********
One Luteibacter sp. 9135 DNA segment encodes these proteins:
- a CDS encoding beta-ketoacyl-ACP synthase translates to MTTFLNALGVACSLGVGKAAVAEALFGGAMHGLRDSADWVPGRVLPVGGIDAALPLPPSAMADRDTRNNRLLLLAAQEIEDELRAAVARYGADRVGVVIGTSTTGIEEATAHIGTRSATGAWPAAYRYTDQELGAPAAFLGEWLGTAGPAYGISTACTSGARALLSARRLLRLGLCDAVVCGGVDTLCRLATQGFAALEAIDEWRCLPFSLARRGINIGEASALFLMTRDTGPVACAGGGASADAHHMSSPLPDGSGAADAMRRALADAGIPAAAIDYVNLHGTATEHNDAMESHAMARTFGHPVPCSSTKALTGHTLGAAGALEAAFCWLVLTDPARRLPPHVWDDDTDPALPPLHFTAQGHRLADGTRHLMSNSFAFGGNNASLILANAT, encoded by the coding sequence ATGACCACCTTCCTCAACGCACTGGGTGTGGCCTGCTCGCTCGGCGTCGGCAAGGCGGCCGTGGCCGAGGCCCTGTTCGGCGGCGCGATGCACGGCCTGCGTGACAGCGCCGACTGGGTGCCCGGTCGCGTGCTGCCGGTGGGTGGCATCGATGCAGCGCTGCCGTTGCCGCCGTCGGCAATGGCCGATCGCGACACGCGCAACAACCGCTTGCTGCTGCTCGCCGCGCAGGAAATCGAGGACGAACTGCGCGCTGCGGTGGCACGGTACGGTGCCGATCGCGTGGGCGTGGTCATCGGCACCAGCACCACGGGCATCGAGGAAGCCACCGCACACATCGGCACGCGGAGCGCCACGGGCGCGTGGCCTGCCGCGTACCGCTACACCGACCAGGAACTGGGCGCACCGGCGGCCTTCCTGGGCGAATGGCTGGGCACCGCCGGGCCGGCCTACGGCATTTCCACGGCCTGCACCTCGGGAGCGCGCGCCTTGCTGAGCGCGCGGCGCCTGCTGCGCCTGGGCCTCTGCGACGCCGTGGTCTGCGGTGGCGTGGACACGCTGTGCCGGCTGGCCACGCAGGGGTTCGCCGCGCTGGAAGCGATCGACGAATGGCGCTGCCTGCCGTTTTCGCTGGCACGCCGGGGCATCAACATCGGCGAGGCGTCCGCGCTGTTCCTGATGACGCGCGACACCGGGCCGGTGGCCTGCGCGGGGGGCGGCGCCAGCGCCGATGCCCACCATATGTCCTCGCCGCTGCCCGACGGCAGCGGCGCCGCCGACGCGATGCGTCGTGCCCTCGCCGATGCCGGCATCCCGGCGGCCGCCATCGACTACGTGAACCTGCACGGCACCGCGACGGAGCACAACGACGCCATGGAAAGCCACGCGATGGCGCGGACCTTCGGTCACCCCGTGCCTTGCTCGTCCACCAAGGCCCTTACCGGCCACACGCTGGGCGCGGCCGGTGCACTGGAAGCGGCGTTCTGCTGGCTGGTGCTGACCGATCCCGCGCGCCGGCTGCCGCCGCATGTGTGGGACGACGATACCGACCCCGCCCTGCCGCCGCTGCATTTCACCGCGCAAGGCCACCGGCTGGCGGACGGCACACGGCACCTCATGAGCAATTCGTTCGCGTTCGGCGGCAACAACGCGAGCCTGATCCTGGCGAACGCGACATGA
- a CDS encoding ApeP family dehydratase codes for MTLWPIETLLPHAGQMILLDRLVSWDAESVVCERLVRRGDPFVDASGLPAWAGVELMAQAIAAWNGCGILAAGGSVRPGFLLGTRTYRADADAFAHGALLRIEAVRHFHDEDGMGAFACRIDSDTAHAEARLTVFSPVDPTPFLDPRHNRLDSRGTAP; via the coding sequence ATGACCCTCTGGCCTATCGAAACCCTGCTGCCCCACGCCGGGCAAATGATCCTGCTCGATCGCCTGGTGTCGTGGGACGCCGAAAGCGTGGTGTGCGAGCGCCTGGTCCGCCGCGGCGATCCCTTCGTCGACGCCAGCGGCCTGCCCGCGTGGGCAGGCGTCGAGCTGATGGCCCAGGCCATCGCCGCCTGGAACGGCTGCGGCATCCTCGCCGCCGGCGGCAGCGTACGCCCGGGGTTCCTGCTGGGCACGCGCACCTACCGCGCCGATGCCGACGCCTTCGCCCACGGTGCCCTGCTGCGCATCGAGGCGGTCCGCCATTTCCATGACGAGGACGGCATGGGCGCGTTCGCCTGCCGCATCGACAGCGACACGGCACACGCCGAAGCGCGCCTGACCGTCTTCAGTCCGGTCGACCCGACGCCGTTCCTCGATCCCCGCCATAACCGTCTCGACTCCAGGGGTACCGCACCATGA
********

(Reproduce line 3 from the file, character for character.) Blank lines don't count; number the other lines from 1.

- a CDS encoding ApeP family dehydratase codes for MTLWPIETLLPHAGQMILLDRLVSWDAESVVCERLVRRGDPFVDASGLPAWAGVELMAQAIAAWNGCGILAAGGSVRPGFLLGTRTYRADADAFAHGALLRIEAVRHFHDEDGMGAFACRIDSDTAHAEARLTVFSPVDPTPFLDPRHNRLDSRGTAP; via the coding sequence ATGACCCTCTGGCCTATCGAAACCCTGCTGCCCCACGCCGGGCAAATGATCCTGCTCGATCGCCTGGTGTCGTGGGACGCCGAAAGCGTGGTGTGCGAGCGCCTGGTCCGCCGCGGCGATCCCTTCGTCGACGCCAGCGGCCTGCCCGCGTGGGCAGGCGTCGAGCTGATGGCCCAGGCCATCGCCGCCTGGAACGGCTGCGGCATCCTCGCCGCCGGCGGCAGCGTACGCCCGGGGTTCCTGCTGGGCACGCGCACCTACCGCGCCGATGCCGACGCCTTCGCCCACGGTGCCCTGCTGCGCATCGAGGCGGTCCGCCATTTCCATGACGAGGACGGCATGGGCGCGTTCGCCTGCCGCATCGACAGCGACACGGCACACGCCGAAGCGCGCCTGACCGTCTTCAGTCCGGTCGACCCGACGCCGTTCCTCGATCCCCGCCATAACCGTCTCGACTCCAGGGGTACCGCACCATGA